Sap Alert: This past weekend marked the 50th anniversary of the graduation from high school of the class of 1964 from West Orange (New Jersey) Mountain High. That's what this column will be about.
If you are looking for an angry screed, hit the key now and tune in later in the week when I'm cranky again.
The thing about fifty years isn't that it goes by so quickly when you're looking backwards, and seems so impossibly far away when you're looking ahead. That's true, but it's not what is most important.
What I got to thinking about this past weekend - the weekend of the inaccurately named "50th Reunion" of my high school graduating class - was about the inexorability of the whole thing. (The inaccuracy occurs because we have not had 50 reunions, it is the reunion marking the 50th anniversary of our graduation.)
From the moment of our birth one page comes off the calendar of our lives every 24 hours (or, to keep the accuracy thing going, 23 hours, 56 minutes, 4.1 seconds).
Good times, bad times, smooth or rough, happy or sad: One day, one page.
There are pages we would like to rip off, tear into shreds, throw away from our lifetime calendars in about 12 hours, and forget about. Others, we would like to savor and keep for weeks or months, and remember forever.
Both are possible, but the will each use up the same exact 23 hours, 56 minutes, 4.1 seconds. Not more. Not less.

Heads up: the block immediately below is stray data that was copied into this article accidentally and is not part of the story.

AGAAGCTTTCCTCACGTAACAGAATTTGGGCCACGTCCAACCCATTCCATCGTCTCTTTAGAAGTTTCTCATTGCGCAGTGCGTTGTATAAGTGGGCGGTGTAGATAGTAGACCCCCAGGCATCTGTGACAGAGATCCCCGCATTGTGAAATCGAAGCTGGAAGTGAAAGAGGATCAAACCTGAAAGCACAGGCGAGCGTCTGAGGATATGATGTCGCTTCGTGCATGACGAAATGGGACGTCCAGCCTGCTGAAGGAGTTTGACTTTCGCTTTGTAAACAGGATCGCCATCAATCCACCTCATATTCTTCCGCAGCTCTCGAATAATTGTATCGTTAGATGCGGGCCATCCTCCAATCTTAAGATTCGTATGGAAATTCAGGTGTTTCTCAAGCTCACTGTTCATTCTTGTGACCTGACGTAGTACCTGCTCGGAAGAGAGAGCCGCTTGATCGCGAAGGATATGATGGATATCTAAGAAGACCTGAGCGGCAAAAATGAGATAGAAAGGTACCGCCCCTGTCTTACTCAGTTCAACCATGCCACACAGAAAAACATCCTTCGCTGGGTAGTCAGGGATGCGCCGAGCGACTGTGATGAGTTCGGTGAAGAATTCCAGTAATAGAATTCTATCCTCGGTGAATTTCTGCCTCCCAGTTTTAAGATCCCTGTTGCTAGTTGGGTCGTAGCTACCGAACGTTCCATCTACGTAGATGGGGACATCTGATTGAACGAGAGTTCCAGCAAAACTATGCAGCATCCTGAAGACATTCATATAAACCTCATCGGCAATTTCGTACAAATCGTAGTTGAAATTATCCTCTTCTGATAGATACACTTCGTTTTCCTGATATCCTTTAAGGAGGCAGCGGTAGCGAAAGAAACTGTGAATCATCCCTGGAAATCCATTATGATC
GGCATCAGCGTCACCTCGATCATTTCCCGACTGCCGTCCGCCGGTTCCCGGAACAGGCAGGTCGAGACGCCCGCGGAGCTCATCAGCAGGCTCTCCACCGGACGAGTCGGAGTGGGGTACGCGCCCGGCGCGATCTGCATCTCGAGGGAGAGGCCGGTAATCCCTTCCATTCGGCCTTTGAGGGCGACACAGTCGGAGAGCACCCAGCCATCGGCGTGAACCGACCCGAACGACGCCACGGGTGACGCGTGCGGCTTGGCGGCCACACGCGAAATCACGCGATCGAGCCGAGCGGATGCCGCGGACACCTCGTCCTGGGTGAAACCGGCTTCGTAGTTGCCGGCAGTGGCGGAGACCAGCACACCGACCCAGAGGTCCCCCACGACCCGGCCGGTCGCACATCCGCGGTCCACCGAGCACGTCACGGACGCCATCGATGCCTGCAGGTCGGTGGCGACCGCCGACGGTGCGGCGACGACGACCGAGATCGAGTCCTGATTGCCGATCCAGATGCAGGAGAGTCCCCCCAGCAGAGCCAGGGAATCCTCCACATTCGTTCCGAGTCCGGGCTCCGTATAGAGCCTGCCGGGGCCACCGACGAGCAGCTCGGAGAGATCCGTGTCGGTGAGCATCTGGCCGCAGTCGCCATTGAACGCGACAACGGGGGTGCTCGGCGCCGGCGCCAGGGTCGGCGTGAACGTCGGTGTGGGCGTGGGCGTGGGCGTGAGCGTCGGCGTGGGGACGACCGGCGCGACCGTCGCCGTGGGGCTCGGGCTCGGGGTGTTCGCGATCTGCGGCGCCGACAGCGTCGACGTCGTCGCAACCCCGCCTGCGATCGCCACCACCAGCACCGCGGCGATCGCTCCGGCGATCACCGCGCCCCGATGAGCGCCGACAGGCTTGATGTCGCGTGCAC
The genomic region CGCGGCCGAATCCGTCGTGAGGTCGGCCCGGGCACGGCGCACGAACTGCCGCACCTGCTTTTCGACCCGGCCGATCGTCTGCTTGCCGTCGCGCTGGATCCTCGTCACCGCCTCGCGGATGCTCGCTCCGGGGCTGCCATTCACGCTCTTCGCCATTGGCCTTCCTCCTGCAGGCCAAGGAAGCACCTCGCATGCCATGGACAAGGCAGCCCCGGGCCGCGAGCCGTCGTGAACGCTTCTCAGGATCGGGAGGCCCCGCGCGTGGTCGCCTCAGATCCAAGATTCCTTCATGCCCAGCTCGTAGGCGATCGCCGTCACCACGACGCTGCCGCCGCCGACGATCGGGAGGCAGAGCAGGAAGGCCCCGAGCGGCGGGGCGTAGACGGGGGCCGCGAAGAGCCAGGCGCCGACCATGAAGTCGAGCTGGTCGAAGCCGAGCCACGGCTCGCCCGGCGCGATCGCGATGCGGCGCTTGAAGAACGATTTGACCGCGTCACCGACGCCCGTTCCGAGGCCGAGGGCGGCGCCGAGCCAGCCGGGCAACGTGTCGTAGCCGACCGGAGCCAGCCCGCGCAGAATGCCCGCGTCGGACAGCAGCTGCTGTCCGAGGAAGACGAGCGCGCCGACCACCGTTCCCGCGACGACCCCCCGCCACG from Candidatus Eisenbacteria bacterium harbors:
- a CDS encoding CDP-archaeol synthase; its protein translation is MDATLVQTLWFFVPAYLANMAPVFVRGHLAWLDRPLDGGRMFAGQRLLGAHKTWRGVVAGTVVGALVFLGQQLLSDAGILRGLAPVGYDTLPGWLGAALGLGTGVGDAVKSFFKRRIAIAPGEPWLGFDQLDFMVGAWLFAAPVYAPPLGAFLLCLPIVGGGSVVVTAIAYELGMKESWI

Stipulating that graduation day for the West Orange Mountain class of 1964 was on the Summer Solstice of that year, June 21; 18,262 pages have fallen from the life calendars of every one of the living 236 graduates. No more. No less.
Gathering about half of them in the same place at the same time allowed us to share the vast variety of careers that a group of middle class kids from Northern New Jersey have been allowed to pursue during America's post World War II go-go decades.
At this point in their lives many of my classmates have retired and, being from New Jersey, a significant number of them have relocated to Florida. But there was a California contingent, a classmate that came from Finland and one from Israel. And one, of course, from Alexandria, Virginia.
The last reunion I went to was our 42nd. At the time I wondered (in a reply-all email) why 42nd? "Why not 41st or 43rd," I wrote. "Those are prime numbers. That's at least a little amusing. What's funny about 42?"
One of my mates replied-all to my query with this: "Because we're all turning sixty, you moron."
I would have gotten to that if I'd thought about it long enough.
Now, most of the class is 68 with a few of the "children" including me, still 67.